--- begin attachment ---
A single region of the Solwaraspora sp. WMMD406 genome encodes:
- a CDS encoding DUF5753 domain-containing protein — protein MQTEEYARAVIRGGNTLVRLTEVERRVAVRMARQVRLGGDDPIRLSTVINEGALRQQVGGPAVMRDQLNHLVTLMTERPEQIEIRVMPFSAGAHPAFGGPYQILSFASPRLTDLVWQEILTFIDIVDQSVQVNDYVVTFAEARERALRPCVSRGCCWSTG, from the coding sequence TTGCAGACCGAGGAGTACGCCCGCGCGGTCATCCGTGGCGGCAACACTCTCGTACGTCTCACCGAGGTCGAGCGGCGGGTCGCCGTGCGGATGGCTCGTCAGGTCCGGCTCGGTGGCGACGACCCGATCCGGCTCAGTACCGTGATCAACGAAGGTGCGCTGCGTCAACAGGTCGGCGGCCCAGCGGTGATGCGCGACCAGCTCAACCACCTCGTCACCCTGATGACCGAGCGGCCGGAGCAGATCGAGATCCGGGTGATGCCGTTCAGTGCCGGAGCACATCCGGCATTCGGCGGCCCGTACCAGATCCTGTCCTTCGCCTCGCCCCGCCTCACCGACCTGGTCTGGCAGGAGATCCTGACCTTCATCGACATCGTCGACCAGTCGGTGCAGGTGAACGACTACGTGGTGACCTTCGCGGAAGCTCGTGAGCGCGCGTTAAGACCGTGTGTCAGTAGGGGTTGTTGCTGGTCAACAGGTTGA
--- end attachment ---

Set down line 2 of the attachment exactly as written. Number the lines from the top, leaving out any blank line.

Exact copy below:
- a CDS encoding DUF5753 domain-containing protein — protein MQTEEYARAVIRGGNTLVRLTEVERRVAVRMARQVRLGGDDPIRLSTVINEGALRQQVGGPAVMRDQLNHLVTLMTERPEQIEIRVMPFSAGAHPAFGGPYQILSFASPRLTDLVWQEILTFIDIVDQSVQVNDYVVTFAEARERALRPCVSRGCCWSTG, from the coding sequence TTGCAGACCGAGGAGTACGCCCGCGCGGTCATCCGTGGCGGCAACACTCTCGTACGTCTCACCGAGGTCGAGCGGCGGGTCGCCGTGCGGATGGCTCGTCAGGTCCGGCTCGGTGGCGACGACCCGATCCGGCTCAGTACCGTGATCAACGAAGGTGCGCTGCGTCAACAGGTCGGCGGCCCAGCGGTGATGCGCGACCAGCTCAACCACCTCGTCACCCTGATGACCGAGCGGCCGGAGCAGATCGAGATCCGGGTGATGCCGTTCAGTGCCGGAGCACATCCGGCATTCGGCGGCCCGTACCAGATCCTGTCCTTCGCCTCGCCCCGCCTCACCGACCTGGTCTGGCAGGAGATCCTGACCTTCATCGACATCGTCGACCAGTCGGTGCAGGTGAACGACTACGTGGTGACCTTCGCGGAAGCTCGTGAGCGCGCGTTAAGACCGTGTGTCAGTAGGGGTTGTTGCTGGTCAACAGGTTGA